BRUSSELS May 11 The European Union has demanded
urgent talks with the United States over a possible extension of
a ban on passengers taking laptops into the cabins of commercial
aircraft to include some European countries, saying any threats
faced are common.
The Trump administration is likely to extend the ban already
applicable to flights originating from 10 airports including in
the UAE, Saudi Arabia, Qatar and Turkey because of fears that a
concealed bomb could be installed in electronic devices taken
onto aircraft, officials said.
In a letter to John Kelly, Secretary of Homeland Security,
and Elaine Chao, U.S. Secretary of Transportation, and seen by
Reuters, the EU executive said it was important that information
concerning possible threats involving EU airports be shared.
"We therefore reiterate our willingness to pursue
constructive dialogue and we propose that meetings are held as a
matter of urgency, both at political and technical level, to
jointly assess the risk and review possible common measures,"
wrote Violeta Bulc, EU Transport Commissioner, and Dimitris
Avramopoulos, Commissioner for Migration, Home Affairs and
While no decision has yet been taken, any restrictions could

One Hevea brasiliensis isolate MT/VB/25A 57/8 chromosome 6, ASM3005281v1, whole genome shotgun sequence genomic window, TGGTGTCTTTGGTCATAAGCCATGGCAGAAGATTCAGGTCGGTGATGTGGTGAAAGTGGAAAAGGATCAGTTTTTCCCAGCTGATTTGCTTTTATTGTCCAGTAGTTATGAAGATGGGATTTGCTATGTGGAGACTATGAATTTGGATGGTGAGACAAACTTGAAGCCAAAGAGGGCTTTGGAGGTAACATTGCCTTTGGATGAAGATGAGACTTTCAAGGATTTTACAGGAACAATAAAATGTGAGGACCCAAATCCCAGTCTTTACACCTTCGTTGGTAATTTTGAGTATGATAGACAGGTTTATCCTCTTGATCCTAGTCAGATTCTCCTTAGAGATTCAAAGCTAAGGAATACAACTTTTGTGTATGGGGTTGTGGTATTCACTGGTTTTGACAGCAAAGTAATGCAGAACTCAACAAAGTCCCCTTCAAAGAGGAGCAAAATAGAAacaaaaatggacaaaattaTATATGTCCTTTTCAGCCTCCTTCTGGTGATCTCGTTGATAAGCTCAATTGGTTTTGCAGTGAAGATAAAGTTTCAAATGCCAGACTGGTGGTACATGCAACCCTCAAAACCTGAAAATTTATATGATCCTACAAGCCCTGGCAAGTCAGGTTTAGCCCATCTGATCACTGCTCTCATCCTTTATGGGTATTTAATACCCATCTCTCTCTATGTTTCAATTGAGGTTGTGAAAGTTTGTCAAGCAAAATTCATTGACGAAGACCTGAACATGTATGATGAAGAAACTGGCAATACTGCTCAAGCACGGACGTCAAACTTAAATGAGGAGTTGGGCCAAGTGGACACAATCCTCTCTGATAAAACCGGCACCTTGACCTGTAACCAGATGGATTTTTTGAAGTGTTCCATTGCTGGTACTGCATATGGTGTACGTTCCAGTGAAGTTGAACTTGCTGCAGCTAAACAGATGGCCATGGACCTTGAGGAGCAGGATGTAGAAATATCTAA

hit major European carriers such as Lufthansa, British
Airways, Air France-KLM and industry sources
have said airlines and airports have already been working on
possible contingency measures.
The United States imposed the ban in March and was quickly
followed by Britain which imposed restrictions on a slightly
different set of routes.
European aviation security experts are meeting in Brussels
on Thursday to consider possible responses to any extension of
the ban. Two EU officials said the discussions had so far
concentrated on maintaining a common front.
The EU Ambassador to the United States will meet with Kelly
in the coming days to discuss the issue, one of the officials
"It is in our common interest that we work closely together
to address developing threats in aviation, in advance of any
potential applications of new security measures to air carriers
operating from the EU to the U.S.," the Commissioners wrote.
Malaysia Airlines CEO Peter Bellew told Reuters on the
sidelines of a CAPA Centre for aviation conference near Dublin
that an extension of the laptop ban would be a "pity" and make
it more difficult for people to travel.
"I do think it is going to have a fundamental impact on
travel to north America and I don't think that is going to go
away quickly," Bellew said.
European regulators have warned placing what could be
potentially hundreds of devices in the hold on long-haul flights
could compromise safety by increasing the risk of fire from
poorly deactivated lithium-ion batteries.
(Additional reporting by Conor Humphries in Dublin and Victoria
Bryan in Berlin, editing by David Evans)